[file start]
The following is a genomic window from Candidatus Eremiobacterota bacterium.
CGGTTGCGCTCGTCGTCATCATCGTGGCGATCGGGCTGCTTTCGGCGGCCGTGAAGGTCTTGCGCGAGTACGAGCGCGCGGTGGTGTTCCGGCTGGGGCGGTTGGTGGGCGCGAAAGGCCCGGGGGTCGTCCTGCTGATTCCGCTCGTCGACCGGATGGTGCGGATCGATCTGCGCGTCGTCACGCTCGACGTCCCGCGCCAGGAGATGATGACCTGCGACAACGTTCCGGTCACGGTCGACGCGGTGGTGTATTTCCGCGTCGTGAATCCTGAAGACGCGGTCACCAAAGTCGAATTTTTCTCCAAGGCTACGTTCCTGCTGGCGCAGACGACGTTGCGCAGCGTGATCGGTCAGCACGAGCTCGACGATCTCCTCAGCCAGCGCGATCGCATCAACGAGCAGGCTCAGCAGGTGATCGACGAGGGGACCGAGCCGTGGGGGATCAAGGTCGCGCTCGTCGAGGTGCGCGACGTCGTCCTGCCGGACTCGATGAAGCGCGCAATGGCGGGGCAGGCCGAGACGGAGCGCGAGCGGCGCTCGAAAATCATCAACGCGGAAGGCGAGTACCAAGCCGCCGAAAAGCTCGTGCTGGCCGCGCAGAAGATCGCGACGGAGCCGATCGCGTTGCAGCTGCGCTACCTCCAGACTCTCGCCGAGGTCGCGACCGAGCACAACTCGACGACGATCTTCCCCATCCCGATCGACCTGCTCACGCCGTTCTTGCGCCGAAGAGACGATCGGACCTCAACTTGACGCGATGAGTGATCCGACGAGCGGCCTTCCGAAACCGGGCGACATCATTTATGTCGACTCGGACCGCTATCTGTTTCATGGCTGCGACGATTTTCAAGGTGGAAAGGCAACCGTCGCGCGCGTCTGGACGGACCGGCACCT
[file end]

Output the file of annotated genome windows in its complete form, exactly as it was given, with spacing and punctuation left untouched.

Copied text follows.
The following is a genomic window from Candidatus Eremiobacterota bacterium.
CGGTTGCGCTCGTCGTCATCATCGTGGCGATCGGGCTGCTTTCGGCGGCCGTGAAGGTCTTGCGCGAGTACGAGCGCGCGGTGGTGTTCCGGCTGGGGCGGTTGGTGGGCGCGAAAGGCCCGGGGGTCGTCCTGCTGATTCCGCTCGTCGACCGGATGGTGCGGATCGATCTGCGCGTCGTCACGCTCGACGTCCCGCGCCAGGAGATGATGACCTGCGACAACGTTCCGGTCACGGTCGACGCGGTGGTGTATTTCCGCGTCGTGAATCCTGAAGACGCGGTCACCAAAGTCGAATTTTTCTCCAAGGCTACGTTCCTGCTGGCGCAGACGACGTTGCGCAGCGTGATCGGTCAGCACGAGCTCGACGATCTCCTCAGCCAGCGCGATCGCATCAACGAGCAGGCTCAGCAGGTGATCGACGAGGGGACCGAGCCGTGGGGGATCAAGGTCGCGCTCGTCGAGGTGCGCGACGTCGTCCTGCCGGACTCGATGAAGCGCGCAATGGCGGGGCAGGCCGAGACGGAGCGCGAGCGGCGCTCGAAAATCATCAACGCGGAAGGCGAGTACCAAGCCGCCGAAAAGCTCGTGCTGGCCGCGCAGAAGATCGCGACGGAGCCGATCGCGTTGCAGCTGCGCTACCTCCAGACTCTCGCCGAGGTCGCGACCGAGCACAACTCGACGACGATCTTCCCCATCCCGATCGACCTGCTCACGCCGTTCTTGCGCCGAAGAGACGATCGGACCTCAACTTGACGCGATGAGTGATCCGACGAGCGGCCTTCCGAAACCGGGCGACATCATTTATGTCGACTCGGACCGCTATCTGTTTCATGGCTGCGACGATTTTCAAGGTGGAAAGGCAACCGTCGCGCGCGTCTGGACGGACCGGCACCT